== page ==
Firstly, an interview is a two way process. It is an opportunity for the candidate to see if they think they would fit in the role and organisation, as well as the organisation testing the candidate’s fit for the role.
You need to plan for your interview – take time to prepare:
- be familiar with the job description, person specification, and your own application – make sure you remember why you said you would be perfect for the role in your covering letter!
- if you’ve been asked to do a task, e.g. a presentation – prepare it, and have a fall back for if the technology lets you down. If you are asked for a 5 minute presentation, make it 5 minutes!
- think about likely questions and your answers to them – “Why do you want the job?”, “What are your key strengths?”, “Why did you leave your last job?”, “Where do you want to be in 5 years?”
- think about questions you would like to ask the employer – “What opportunities are there for training and progression?”, “How do you see the role developing?”
First impressions count. Turn up at the right place, and be on time (practically plan to be early!) If you are going to be late – let them know! Be appropriately dressed – research the organisation to get a feel for what appropriate is – and be a bit smarter than the average employee. Display confidence, and be polite and friendly to all the staff you meet. Make eye contact, and shake hands when offered.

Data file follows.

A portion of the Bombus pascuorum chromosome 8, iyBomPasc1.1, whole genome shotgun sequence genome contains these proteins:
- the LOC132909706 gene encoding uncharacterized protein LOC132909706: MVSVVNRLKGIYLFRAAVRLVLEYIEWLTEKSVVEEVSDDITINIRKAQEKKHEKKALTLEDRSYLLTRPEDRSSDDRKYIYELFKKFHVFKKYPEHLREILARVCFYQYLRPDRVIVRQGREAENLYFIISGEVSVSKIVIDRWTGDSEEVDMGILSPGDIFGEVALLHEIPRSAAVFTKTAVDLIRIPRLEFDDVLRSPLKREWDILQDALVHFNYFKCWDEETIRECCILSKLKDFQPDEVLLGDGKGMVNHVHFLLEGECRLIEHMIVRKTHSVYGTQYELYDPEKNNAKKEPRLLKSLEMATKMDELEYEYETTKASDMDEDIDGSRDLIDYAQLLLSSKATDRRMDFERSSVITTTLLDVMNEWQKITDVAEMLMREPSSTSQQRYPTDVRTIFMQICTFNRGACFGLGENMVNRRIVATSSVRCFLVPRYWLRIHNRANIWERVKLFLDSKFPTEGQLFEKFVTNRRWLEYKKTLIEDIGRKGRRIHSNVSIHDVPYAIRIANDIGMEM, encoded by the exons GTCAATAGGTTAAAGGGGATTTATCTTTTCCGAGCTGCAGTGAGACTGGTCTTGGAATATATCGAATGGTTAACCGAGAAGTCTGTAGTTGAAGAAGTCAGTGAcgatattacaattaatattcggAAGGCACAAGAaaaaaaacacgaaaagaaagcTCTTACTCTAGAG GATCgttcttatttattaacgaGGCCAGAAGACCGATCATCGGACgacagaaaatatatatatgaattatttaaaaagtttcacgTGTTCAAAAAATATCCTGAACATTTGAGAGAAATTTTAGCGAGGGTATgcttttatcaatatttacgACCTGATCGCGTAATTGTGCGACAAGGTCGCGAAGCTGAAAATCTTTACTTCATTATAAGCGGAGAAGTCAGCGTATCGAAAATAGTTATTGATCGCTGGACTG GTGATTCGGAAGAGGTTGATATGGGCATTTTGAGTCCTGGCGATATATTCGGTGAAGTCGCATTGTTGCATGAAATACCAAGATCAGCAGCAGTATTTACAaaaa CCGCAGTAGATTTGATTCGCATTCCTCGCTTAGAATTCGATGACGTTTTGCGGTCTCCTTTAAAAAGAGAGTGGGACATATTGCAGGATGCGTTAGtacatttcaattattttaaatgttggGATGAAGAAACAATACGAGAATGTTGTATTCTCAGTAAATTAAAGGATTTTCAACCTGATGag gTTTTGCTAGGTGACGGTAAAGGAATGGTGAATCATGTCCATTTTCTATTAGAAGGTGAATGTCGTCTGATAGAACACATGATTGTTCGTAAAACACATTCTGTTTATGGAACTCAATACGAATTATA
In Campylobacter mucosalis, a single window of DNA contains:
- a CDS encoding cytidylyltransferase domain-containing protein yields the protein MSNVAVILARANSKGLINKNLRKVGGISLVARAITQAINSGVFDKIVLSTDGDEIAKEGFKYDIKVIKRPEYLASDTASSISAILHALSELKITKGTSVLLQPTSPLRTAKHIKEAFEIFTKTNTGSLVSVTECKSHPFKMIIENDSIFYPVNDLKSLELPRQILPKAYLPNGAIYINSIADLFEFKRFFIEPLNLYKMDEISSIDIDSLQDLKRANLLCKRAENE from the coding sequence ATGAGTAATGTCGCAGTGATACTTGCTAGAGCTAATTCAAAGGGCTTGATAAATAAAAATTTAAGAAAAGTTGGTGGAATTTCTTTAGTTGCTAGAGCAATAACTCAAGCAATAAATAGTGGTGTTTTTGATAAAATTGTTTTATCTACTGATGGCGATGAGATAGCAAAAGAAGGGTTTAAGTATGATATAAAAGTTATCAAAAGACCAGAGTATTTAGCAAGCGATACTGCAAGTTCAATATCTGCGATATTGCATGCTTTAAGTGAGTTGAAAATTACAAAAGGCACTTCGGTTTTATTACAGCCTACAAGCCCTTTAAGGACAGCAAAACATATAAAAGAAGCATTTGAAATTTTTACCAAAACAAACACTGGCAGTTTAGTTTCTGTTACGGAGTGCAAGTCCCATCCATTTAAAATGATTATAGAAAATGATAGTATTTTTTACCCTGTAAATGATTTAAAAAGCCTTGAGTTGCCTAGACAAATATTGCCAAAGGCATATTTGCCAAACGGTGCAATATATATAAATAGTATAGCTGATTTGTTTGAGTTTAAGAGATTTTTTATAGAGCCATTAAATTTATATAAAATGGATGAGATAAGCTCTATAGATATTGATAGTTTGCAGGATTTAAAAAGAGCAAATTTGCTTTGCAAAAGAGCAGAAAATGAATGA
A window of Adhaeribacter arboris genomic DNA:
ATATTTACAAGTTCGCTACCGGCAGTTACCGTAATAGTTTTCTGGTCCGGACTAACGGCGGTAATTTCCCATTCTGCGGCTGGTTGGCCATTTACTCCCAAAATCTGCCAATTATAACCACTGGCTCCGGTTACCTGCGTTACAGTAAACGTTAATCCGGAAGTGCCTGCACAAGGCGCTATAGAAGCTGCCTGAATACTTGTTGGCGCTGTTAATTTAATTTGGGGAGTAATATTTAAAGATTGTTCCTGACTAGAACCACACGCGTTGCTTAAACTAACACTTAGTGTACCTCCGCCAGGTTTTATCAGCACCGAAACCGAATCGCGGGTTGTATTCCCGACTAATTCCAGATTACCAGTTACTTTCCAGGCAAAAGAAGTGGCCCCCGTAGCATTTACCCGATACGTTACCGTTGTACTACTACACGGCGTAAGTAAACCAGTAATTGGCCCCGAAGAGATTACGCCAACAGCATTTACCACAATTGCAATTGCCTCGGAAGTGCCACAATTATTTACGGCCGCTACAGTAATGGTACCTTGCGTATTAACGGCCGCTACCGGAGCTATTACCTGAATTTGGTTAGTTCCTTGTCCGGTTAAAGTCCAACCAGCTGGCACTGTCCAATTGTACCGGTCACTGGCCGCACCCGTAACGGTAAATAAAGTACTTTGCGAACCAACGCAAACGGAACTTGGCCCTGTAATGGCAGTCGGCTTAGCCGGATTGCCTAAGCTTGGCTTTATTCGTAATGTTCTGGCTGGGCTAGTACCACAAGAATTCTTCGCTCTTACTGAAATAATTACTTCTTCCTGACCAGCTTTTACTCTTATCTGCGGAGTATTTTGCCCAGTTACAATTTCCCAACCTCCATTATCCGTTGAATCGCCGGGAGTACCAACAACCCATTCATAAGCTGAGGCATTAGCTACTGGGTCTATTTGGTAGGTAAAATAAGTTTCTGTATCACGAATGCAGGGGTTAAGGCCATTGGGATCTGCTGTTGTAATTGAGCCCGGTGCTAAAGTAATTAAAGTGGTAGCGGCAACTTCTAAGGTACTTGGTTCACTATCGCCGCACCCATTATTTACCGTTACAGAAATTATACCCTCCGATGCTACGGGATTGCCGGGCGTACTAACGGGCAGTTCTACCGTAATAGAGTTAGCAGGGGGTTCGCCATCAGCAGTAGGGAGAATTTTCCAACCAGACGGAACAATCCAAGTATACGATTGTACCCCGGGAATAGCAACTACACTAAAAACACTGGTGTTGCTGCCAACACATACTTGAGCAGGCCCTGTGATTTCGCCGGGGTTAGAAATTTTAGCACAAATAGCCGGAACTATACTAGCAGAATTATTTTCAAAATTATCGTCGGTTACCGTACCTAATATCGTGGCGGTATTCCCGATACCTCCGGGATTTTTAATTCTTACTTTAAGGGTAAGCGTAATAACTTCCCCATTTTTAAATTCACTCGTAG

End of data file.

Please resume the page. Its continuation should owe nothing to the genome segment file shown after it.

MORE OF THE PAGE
Once the interview has started take your lead from the interviewer(s) – hopefully you will establish a rapport and the interview will flow with both sides able to ask questions. Remember:
- listen carefully to questions and clarify if you are unsure.
- answer the question, but try not to wander too far off topic.
- be confident and enthusiastic.
- be clear in what you say.
- keep your body language in mind – don’t fidget, fiddle, look aggressive, look too relaxed or disinterested – remain more neutral.
- keep good eye contact with all interviewers if there is more than one.
- put a positive spin on past challenges – e.g. don’t be overly negative about past employers.
As the interview concludes, remember to:
- ask what the next steps are in the process, and when you are likely to hear the outcome.
- restate your desire for the role.
- thank the interviewer(s) for seeing you.
Reflect on the process:
- what were your impressions of the organisation and people you met?
- what about the role? Does it meet your expectations now and as a career choice?
- what could you have done better at the interview?
And finally, the waiting is over, and you are notified of the outcome:
- you are through to the next stage – either another interview or some further assessment activities – so again prepare as above.
- you are offered the role – you may have to negotiate salary, hours, start date etc. so be prepared to do so.
- you are not offered the position – ask for feedback as to why: how could you improve on your application and interview performance; are there shortfalls in your experience or skills you could work on? By being proactive here the interviewer might well consider you for future roles or refer you to others as you are demonstrating a willingness to learn and improve!
For more top tips go to: http://www.gradsouthwest.com/careers-advice/
Dr Deborah Watson, Director, Gradsouthwest Ltd.